As the berry category continues to see significant growth in berries across North America, work being done in New York State is focusing on some new types of berries altogether.
Willsboro, NY-based Northern New York Agricultural Development Program (NNYADP) is funding on-farm trials of three types of berries—Juneberries, Honeyberries and Aronia berries—to see how well the berries adapt and thrive growing in the state. All three berries are Northern-climate tolerant and the NNYADP is behind seven farms in Northern New York hosting commercial trials of the berries. In total, the conclusive report on the trials will include notes on 11 commercial varieties of Juneberries, 15 varieties of Honeyberries and four commercial varieties of Aronia berries.
On Wellesley Island in New York State grower Dani Baker of Cross Island Farms has all three types of berries growing on her farm.
Honeyberries: Honeyberries are an edible honeysuckle also known as Haskaps and have been growing for some time in Canada but not as much in the U.S. “I’m just starting to produce them, and they have a very complex flavor. I find them more interesting than commercial blueberries,” says Baker, adding that these berries are a combination of sweet-tart. “They’re very drought tolerant which blueberries are not. I can see them, along with the Juneberries, becoming a popular fresh-eating berry,” she notes.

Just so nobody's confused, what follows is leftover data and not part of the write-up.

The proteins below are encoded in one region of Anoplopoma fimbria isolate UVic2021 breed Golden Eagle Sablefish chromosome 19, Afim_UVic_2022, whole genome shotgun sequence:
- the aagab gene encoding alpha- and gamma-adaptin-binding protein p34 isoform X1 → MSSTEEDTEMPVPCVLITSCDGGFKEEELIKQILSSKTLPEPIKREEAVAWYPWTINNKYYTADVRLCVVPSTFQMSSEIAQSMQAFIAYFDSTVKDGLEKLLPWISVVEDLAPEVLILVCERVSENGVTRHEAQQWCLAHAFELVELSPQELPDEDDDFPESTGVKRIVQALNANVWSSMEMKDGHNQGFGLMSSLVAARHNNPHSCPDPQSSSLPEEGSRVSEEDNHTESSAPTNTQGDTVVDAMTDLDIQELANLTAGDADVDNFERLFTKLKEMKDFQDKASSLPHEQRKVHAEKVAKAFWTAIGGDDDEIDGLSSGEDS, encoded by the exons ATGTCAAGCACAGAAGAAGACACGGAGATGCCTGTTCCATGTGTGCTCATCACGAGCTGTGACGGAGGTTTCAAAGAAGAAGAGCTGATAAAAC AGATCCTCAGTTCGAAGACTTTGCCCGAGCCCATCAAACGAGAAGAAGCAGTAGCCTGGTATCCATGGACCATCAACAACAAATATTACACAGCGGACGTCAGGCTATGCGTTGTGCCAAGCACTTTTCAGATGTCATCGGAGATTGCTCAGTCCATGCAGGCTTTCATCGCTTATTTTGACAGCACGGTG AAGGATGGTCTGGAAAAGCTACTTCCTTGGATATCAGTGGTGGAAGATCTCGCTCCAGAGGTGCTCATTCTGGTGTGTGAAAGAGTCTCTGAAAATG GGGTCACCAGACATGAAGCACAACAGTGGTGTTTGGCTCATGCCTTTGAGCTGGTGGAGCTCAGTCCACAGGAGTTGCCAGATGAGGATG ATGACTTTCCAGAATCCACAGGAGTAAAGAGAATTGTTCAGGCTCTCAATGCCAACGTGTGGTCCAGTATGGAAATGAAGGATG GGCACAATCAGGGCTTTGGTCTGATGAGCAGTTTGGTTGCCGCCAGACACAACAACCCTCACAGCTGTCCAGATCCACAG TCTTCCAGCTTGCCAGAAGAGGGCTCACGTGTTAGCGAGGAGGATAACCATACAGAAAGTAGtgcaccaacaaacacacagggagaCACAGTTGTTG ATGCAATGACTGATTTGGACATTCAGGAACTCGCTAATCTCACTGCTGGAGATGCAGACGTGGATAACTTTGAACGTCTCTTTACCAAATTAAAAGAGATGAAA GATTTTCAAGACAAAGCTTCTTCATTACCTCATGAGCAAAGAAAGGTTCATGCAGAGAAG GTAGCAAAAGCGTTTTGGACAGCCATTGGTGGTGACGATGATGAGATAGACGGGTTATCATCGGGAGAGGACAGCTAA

Juneberries: Unlike Aronia berries and Honeyberries, Juneberries are more challenging to grow given they’re prone to numerous pests and diseases. “I have a variety called the Regent and they look really good this year,” she says. “They’ve been growing here for seven years and this is the first year I may actually have a crop.” She notes that these are the first berries the NNYADP has been producing on the farm and they’ve received positive responses in consumer taste tests. As their name suggests, these grow in June though later in the month than Honeyberries.
Aronia berries: Consumers are less familiar with these berries which tend to be darker berries, almost black. Baker notes they’re also tannic and when left on the vine for a long time, sweeten up significantly. Like Honeyberries, they also don’t have much disease and pest pressure and can be grown organically. (Baker grows all organic product.)
However, unlike the other two fresh-eating berries, Baker sees the Aronia berry as more of a processing berry. “The tannin goes away once you process them so I can see these being very popular as a value-added item for things like yogurts or juices or pies,” she says.
While the NNYADP’s work continues with the farmers in New York State on the growing trials, for now Baker sees these as largely U-pick items on her farm and with potential commercial growth down the road.
For more information:
Northern New York Agricultural Development Program (NNYADP)